Drake v. State

Annotate this Case

393 N.E.2d 148 (1979)

Tyrone Anthony DRAKE, Appellant, v. STATE of Indiana, Appellee.

No. 1078S220.

Supreme Court of Indiana.

August 23, 1979.

Carol A. Glass, Indianapolis, for appellant.

Theodore L. Sendak, Atty. Gen., Wesley T. Wilson, Deputy Atty. Gen., Indianapolis, for appellee.

PIVARNIK, Justice.

Defendant-appellant was convicted by a jury in the Marion County Criminal Court, Division IV, on August 30, 1977, of attempting to commit a felony while armed, Ind. Code (Burns 1975) § 35-12-1-1, and inflicting physical injury in the attempted commission of a robbery, Ind. Code (Burns 1975) § 35-13-4-6. Appellant raises several rather serious issues, but because we find reversible error in the first specification, we have no need to examine the remaining questions. They relate generally to the management of the trial, and because it is not likely they will recur on retrial, disposition of them here would not be helpful to the court and counsel at the second trial.

After the jury was sworn, the trial judge announced that he was going to waive the reading of the preliminary instructions, but that he would send them to the jury room along with the final instructions when the case was submitted to the jury. He indicated at that time that he was also going to waive the reading of final instructions. Neither party objected to such waivers or procedures. After final arguments, the trial judge again told the jury he was not going to read the instructions to them but was sending the instructions into the jury room with the jury. The judge instructed them to have their foreman read the preliminary and final instructions aloud before they began their deliberations. We have *149 found this practice to be reversible error on two previous occasions. Williams v. State, (1978) Ind., 381 N.E.2d 458; Purdy v. State, (1977) Ind., 369 N.E.2d 633.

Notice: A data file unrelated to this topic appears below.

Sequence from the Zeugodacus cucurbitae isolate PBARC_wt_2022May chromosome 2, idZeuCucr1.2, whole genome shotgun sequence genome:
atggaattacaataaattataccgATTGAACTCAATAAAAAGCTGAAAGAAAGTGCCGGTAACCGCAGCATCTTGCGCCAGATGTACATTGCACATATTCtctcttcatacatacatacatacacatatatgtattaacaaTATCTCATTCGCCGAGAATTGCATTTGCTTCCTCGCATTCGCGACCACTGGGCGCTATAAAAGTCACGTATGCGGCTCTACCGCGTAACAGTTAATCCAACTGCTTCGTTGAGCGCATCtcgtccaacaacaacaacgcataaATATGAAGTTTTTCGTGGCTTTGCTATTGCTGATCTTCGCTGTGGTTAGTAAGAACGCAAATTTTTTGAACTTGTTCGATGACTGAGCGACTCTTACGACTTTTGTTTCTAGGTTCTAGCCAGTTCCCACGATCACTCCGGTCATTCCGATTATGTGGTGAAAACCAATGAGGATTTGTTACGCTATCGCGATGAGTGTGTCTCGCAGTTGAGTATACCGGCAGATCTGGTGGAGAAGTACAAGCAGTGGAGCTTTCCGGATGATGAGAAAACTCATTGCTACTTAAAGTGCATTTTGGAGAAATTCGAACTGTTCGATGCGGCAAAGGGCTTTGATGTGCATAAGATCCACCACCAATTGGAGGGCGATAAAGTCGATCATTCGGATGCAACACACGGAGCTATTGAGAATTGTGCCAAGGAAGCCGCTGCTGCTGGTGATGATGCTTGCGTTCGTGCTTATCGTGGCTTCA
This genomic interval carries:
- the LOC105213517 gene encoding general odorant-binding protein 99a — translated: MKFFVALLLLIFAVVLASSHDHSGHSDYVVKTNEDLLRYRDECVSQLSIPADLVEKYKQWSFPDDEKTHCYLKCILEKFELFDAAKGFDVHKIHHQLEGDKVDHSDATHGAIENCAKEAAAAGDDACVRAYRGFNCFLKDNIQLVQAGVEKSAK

The State contends the defendant had ample opportunity to object to the announced intentions of the court, and that it was incumbent upon him to do so before he could raise the question here. The State's position is that the defendant should not be able to silently allow the procedure to take place and hold his unstated objection in reserve for appeal. The State points out that our appellate courts have discouraged the practice of trial attorneys endeavoring to get error in the record in this manner. Wright v. State, (1975) 163 Ind. App. 502, 324 N.E.2d 835; Hauk v. State, (1974) 160 Ind. App. 390, 312 N.E.2d 92. See Blow v. State, (1978) Ind., 372 N.E.2d 1166; Greentree v. State, (1976) 265 Ind. 47, 351 N.E.2d 25.

We agree that this tactic is not to be encouraged. Ordinarily a party is required to state his objection and attempt to give the trial judge an opportunity to correct any error he may be committing. We have continually taken this position and have required this procedure of parties seeking to obtain relief in the appellate courts. Id. However, this error is so fundamental that it cannot be disposed of on these grounds.

The failure of the trial court to instruct the jury in open court was in violation of Ind.R.Tr.P. 51(A) and (B) and Ind. Code (Burns 1975) § 35-1-35-1. This duty of the court was improperly delegated to the jury foreman. As we stated in Williams, supra:

"The crux of the problem is that the trial court judge had no way of knowing how the job of reading the instructions was done or if it was done at all."

381 N.E.2d at 458.

The judgment of the trial court is reversed and a new trial is ordered.

All Justices concur.